The Carmel City Council this week approved a rezoning request that paves the way for Franciscan Health to build a specialty hospital and medical offices at 111th and Illinois streets.
The seven-member board voted unanimously Monday night to approve the rezone after the land owner agreed to paying taxes in perpetuity on the property.
When the project—which actually spans 18 acres (12 acres are already zoned Meridian Corridor)—was first brought to the city council, a majority of members were unhappy Franciscan had agreed to a PILOT (payment in lieu of taxes) agreement for only 25 years.
Franciscan Health, like most health care providers, is a not-for-profit and would be exempt from paying property taxes on the land. As a result, it is common for communities to initiate PILOT deals to protect their commercial tax base when tax-exempt make requests related to zoning.
The Mishawaka-based health system plans to build the 255,000 square-foot Franciscan Health Orthopedic Center of Excellence along the east side of North Illinois Street, between West 106th and West 111th streets.
About six acres of the 18 total acres are currently zoned single-family, low-density residential. Franciscan had asked that portion of the site be rezoned to the Meridian Corridor District to accommodate the project.
Currently, the land is owned by Meridian Development Services, a sister company of Methodist Sports Medicine. Meridian Development Services is not exempt from paying property taxes, but councilors feared the land would be sold to Franciscan, which could later apply for a tax exemption.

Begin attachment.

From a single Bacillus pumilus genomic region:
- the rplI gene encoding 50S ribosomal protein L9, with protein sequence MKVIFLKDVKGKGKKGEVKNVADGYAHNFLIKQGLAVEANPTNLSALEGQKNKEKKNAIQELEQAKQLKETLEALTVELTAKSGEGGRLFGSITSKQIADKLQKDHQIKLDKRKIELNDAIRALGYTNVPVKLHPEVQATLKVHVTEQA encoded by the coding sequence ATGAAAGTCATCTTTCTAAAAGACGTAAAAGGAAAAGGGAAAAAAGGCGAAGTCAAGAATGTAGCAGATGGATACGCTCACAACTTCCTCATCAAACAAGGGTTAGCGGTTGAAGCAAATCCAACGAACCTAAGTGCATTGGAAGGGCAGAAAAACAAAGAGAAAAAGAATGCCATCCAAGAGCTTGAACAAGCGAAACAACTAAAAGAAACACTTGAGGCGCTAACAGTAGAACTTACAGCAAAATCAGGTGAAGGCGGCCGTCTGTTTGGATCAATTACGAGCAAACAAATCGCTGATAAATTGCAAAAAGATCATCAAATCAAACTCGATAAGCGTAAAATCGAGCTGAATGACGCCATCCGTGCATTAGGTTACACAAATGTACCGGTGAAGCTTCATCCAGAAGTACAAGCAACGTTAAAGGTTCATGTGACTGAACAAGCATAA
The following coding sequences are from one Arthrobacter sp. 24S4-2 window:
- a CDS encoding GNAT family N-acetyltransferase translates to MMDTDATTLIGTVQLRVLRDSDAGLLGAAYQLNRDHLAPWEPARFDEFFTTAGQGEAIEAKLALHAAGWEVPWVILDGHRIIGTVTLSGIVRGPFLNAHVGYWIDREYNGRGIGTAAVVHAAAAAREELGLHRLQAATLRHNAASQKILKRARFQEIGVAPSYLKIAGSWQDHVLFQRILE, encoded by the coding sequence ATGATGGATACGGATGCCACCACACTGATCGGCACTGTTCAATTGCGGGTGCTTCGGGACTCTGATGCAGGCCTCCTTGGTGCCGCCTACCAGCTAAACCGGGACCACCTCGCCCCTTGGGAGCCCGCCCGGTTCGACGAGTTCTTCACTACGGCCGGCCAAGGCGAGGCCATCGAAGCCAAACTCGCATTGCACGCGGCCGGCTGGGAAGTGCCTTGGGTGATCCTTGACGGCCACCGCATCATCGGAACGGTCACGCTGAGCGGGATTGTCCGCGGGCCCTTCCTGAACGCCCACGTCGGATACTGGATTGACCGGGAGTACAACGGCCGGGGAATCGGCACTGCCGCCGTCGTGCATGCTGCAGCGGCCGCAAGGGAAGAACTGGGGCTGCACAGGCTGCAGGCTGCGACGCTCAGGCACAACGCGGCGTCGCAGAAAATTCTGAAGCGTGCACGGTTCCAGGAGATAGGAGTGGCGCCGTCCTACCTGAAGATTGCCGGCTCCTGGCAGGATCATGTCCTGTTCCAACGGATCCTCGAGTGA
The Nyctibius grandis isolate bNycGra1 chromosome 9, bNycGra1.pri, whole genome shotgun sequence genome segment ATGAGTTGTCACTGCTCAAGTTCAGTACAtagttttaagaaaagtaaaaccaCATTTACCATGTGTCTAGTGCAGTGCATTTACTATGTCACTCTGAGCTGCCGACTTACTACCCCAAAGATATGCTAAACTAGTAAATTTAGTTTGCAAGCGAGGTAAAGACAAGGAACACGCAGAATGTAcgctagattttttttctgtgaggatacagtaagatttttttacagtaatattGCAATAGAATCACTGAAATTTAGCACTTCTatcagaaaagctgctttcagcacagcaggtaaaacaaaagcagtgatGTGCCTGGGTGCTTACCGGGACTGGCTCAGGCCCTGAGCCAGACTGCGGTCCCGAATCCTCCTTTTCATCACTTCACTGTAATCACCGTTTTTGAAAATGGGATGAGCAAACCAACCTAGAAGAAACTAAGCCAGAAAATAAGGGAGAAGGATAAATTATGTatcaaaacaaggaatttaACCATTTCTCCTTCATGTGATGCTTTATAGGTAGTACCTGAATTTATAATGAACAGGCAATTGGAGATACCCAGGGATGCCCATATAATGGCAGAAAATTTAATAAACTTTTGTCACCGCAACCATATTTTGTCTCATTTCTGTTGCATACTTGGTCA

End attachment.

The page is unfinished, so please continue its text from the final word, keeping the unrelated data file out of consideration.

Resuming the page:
During a land use committee meeting last week, Marty Rosenberg of Meridian Development Service told councilors his company would agree to pay real estate taxes on all 18 acres in perpetuity. Should Meridian Development sell the property in the future, it would do so with a covenant that the tax commitment to Carmel transfer to any new property owner.
“The product that’s coming to the city council is the best solution for all of the parties,” city councilor Tony Green, who chairs the land use committee, said Monday night.
In addition to the tax issue, city councilors were also concerned about a subdivision that neighbors the land, which would become surrounded by commercial development if the Franciscan project gets built.
Meridian Development had begun discussing land acquisition with homeowners in the 31-lot Meridian Suburban subdivision, and some of those homeowners told city councilors they received “low-ball” offers.
To ease concerns from neighbors, Meridian Development has agreed to add $1.5 million to the neighborhood offer—increasing each landowners’ buyout by about $50,000—and to allow homeowners to live in their houses for up to one year rent-free after the sale.
Councilor Kevin Rider, who had been meeting with homeowners, said they now feel more comfortable with the deal.
“I think the neighbors are feeling good about the deal,” he said. “I haven’t heard any reservations.”